It’s the party season – can’t wait? Or dreading it?

Here are some top tips for surviving (and enjoying!) all those festive dinners / parties / events that can sometimes lead to severe embarrassment, guilt or worse...

1. Be yourself

This may be a North European drinking nation (the Vikings brought us binge drinking), but this is 2017 and you really don’t have to follow the drinking crowd or feel pressured to have one too many by your peers. If you decide not to drink, or to stick to a small number of drinks, just say so! “No thanks”  or “I'm fine, thanks” works perfectly well in any situation. Just make sure no one tops up your drink when you're not looking.

2. Be drink savvy

When you’ve had enough, make sure you're sticking to the soft stuff – you have to drink something right? Why not place a full alcoholic drink next to your soft drink and leave it there? That way no-one will bother you with more alcohol while you can enjoy one of the many non alcoholic drinks around this season.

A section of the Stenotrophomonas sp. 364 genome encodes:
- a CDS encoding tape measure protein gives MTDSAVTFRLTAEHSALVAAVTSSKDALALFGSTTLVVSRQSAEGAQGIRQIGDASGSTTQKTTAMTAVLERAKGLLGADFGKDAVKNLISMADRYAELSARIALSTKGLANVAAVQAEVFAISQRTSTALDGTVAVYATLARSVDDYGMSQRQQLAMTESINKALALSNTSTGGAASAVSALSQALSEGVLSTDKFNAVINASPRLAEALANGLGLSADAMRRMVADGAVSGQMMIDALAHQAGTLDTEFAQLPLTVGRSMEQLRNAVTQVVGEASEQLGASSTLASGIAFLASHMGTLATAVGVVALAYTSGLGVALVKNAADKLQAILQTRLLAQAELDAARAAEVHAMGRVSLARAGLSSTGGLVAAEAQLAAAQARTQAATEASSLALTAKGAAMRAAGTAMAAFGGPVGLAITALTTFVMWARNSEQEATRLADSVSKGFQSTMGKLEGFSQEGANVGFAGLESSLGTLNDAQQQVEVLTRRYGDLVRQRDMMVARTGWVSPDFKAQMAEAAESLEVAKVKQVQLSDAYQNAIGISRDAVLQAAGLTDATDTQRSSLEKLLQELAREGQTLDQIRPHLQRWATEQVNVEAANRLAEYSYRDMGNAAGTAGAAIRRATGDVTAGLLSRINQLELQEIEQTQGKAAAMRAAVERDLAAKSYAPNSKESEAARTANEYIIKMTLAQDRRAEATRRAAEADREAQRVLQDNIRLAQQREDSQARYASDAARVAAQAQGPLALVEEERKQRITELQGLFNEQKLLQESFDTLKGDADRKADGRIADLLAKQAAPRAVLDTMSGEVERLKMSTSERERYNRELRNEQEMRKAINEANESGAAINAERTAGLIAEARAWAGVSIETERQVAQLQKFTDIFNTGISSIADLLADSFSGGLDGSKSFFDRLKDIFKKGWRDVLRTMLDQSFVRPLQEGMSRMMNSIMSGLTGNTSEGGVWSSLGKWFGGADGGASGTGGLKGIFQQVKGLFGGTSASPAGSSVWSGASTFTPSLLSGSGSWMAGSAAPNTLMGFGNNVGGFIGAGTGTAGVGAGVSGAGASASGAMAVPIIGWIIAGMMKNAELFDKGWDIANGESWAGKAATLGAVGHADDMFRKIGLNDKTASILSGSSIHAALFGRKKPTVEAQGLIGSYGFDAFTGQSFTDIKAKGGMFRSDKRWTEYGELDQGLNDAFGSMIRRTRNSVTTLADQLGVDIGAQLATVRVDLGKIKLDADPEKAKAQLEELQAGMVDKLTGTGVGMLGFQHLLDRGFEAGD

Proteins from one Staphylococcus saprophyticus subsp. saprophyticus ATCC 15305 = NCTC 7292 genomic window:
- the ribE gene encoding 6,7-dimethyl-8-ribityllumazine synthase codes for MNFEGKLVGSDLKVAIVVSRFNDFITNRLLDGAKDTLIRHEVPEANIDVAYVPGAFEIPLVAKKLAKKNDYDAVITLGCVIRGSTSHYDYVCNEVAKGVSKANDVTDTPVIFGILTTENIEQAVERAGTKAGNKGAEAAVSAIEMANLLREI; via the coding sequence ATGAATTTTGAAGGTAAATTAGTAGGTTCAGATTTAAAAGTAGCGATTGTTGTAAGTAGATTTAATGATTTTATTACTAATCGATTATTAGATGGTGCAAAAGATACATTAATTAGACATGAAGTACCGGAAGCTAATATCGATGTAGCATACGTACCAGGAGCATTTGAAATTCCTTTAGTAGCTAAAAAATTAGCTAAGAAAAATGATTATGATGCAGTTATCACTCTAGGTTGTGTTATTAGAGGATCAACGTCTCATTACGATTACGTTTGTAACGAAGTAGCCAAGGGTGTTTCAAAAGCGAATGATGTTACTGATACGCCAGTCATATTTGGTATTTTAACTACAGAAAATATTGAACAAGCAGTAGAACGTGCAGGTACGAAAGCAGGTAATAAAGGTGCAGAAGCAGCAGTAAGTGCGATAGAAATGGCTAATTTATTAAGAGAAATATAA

3. Plan ahead

Are you sitting down...? Well, then, the good news is it is perfectly possible to make yourself a little plan to only drink the exact amount you choose in advance. You really don't have to “go on, have another”, you can choose to limit yourself to one, two, or three drinks and then switch to soft drinks or (gasp!) sparkling water. Just be mentally prepared to stop at your pre-planned limit and don't let anyone change your mind. 

4. The obvious stuff you’ve read on the BBC

Really, you all should know this by now: Make sure you eat before you drink, drink lots of water before and after alcohol, be mindful of the lower-risk guidelines (maximum 14 units per week for men and women) and stay off the salty snacks. Don’t forget, once you’ve had four of most drinks you’re straying into binge drinking territory. 

5. Watch out for your mates

The benefit of being relatively sober is you can look after yourself much better, but that also goes for being able to keep an eye on your friends. If someone is acting unprofessionally, or acting in any way that is disrespectful or unacceptable, you should inform a manager or senior member of your organisation. Work parties are not a free-for-all and employers need to maintain the reputation of the organisation. 

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Posted by Paula Glassman on 14th December 2017